Contextual Effects on Educational Attainment in Individualized Neighborhoods; Differences across Gender and Social Class
Eva K. Andersson, Stockholm University
Bo Malmberg, Stockholm University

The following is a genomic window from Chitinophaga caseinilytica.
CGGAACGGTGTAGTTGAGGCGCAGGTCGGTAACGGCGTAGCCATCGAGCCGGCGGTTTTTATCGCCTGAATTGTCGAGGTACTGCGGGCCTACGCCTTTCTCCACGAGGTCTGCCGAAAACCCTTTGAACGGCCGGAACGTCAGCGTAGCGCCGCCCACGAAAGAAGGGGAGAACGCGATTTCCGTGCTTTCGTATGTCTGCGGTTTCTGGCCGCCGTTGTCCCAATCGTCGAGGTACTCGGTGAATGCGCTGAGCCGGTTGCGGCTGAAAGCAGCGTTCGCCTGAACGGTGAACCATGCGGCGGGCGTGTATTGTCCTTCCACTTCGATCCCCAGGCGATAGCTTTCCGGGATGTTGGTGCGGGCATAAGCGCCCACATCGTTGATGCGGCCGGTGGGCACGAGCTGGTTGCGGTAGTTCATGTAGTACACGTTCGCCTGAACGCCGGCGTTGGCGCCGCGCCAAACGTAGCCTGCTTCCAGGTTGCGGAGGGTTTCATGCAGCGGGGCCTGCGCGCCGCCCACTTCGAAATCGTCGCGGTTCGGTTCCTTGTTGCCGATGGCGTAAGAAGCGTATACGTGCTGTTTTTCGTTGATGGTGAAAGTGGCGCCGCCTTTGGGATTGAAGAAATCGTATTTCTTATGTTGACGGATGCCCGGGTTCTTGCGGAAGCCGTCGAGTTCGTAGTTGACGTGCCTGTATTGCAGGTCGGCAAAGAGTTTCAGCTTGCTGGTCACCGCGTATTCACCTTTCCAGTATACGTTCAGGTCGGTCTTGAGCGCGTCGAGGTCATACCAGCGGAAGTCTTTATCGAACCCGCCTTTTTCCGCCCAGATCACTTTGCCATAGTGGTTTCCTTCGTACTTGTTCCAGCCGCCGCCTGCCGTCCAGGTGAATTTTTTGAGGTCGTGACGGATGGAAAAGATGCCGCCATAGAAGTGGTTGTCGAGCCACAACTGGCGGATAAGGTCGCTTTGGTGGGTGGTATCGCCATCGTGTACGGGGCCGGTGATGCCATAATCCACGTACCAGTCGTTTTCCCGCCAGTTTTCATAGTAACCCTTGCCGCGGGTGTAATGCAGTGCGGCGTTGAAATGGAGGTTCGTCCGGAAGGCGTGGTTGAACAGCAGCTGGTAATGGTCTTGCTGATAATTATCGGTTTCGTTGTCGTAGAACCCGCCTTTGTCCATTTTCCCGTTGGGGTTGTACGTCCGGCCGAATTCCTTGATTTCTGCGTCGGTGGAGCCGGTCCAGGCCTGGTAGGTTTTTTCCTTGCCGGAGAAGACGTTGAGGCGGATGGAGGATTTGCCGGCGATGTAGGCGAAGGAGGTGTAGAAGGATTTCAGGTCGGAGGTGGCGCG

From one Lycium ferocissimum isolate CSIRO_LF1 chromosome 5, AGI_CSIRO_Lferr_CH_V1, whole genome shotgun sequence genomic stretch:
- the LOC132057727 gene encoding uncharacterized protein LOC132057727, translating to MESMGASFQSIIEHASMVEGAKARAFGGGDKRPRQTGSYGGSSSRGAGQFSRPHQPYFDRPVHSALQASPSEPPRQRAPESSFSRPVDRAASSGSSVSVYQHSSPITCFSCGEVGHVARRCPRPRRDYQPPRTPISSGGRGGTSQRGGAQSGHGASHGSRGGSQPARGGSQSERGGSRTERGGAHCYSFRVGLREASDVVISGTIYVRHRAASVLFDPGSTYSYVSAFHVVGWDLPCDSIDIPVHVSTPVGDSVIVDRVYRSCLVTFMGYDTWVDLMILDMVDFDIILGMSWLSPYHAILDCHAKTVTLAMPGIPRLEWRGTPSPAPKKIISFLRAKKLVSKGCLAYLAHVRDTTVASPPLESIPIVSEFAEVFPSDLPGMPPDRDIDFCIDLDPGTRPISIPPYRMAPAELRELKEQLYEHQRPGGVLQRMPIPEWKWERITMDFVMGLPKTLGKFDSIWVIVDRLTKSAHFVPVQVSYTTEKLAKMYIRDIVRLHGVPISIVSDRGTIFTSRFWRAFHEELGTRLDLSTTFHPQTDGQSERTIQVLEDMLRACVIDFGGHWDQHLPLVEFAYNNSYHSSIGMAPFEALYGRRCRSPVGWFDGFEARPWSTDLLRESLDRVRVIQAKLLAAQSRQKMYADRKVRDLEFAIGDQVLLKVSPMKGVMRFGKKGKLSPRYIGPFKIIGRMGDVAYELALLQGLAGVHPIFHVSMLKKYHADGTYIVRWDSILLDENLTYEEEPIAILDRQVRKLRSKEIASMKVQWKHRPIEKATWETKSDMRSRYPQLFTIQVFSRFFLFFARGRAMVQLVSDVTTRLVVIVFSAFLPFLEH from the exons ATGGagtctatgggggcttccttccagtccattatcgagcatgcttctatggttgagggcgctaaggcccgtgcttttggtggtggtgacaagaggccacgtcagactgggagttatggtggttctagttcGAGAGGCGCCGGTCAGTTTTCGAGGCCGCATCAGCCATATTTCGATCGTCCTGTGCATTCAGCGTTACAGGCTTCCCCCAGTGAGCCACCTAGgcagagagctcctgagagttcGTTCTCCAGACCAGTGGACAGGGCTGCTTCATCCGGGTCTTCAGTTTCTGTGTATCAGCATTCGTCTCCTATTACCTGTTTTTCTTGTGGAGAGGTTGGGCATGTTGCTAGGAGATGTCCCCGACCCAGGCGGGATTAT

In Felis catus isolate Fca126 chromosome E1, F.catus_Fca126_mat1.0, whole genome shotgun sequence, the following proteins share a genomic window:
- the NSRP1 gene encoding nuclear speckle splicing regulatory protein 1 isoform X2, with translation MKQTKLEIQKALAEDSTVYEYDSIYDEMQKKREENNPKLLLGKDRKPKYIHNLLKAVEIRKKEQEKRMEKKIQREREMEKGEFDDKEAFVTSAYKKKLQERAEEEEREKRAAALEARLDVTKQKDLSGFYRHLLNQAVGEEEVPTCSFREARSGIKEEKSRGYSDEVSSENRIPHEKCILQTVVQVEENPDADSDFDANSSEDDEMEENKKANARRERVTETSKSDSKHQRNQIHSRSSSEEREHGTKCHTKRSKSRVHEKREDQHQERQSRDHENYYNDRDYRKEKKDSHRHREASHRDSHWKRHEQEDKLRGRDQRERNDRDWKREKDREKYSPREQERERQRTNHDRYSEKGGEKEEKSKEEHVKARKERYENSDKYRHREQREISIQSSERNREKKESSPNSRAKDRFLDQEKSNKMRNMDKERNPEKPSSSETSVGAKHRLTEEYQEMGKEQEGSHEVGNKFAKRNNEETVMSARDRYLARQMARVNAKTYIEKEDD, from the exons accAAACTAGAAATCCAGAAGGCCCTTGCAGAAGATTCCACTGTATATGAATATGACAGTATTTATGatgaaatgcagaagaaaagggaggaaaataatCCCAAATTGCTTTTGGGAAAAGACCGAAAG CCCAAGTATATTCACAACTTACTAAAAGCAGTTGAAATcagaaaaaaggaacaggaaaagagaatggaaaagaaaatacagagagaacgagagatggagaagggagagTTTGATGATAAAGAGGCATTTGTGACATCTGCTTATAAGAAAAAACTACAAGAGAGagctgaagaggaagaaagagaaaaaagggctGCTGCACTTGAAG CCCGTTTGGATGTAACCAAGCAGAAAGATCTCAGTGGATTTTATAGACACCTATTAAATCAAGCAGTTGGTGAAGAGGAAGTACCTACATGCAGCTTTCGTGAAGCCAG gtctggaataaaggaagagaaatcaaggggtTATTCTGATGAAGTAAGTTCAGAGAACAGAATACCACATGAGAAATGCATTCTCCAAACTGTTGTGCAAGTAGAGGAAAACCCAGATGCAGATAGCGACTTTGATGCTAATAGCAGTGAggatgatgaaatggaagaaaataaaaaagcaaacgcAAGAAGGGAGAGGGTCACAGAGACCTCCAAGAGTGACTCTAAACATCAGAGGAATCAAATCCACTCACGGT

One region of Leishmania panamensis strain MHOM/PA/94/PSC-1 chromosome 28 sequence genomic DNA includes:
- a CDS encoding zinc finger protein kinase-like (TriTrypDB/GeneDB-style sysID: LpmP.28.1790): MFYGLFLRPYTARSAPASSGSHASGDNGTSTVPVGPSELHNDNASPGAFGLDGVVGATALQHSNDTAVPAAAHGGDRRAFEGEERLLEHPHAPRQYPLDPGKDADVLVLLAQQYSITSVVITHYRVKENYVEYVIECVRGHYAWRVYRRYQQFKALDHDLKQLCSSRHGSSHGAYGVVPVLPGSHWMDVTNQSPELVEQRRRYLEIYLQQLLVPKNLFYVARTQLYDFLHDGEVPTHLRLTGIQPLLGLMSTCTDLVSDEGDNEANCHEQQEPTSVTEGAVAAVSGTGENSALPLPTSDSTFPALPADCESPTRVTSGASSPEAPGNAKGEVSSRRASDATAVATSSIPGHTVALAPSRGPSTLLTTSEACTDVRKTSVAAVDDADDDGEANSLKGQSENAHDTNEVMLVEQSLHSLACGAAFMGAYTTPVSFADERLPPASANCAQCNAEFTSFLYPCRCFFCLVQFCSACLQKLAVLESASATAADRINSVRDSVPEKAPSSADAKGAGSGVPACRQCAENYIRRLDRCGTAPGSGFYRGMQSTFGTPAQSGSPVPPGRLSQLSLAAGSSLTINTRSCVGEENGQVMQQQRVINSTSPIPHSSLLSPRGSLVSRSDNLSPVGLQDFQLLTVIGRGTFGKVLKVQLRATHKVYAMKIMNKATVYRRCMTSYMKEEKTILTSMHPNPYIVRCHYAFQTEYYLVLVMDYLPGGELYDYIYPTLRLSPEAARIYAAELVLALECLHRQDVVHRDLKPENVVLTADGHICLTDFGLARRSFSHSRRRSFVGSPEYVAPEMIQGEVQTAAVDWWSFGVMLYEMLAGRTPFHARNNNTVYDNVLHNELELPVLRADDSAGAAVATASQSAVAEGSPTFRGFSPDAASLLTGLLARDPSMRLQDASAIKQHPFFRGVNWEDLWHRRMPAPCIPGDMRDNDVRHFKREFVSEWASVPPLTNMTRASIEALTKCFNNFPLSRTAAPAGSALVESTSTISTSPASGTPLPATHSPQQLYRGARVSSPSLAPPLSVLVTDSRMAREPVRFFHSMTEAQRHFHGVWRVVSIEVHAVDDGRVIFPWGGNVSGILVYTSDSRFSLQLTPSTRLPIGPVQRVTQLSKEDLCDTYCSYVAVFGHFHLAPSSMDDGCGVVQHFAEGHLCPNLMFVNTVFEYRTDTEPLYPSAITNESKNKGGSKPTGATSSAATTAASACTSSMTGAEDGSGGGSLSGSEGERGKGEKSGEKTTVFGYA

The idea that neighborhoods affect the future life course of young people has over the years, stimulated an impressive amount of empirical work. We propose a method for constructing contextual variables based on scalable, individualized neighborhoods to capture neighborhood effects. What is an appropriate neighborhood size to capture effects on adolescents? Here role models, norms and peer effects could be suggested to emanate from the closest 50, 100 or 400 neighbors. We use an extensive, register-based, geo-coded, longitudinal data set. A cohort of adolescents born in 1980 is analyzed as regards their educational achievements by 2010, when the cohort had reached the age of 30. Earlier studies using the same research design show significant but small effects on education from administratively set neighborhoods. Our results show effects three times greater. Also, scale-dependent effects of marginality as well as significant interaction effects with gender and educational background were found.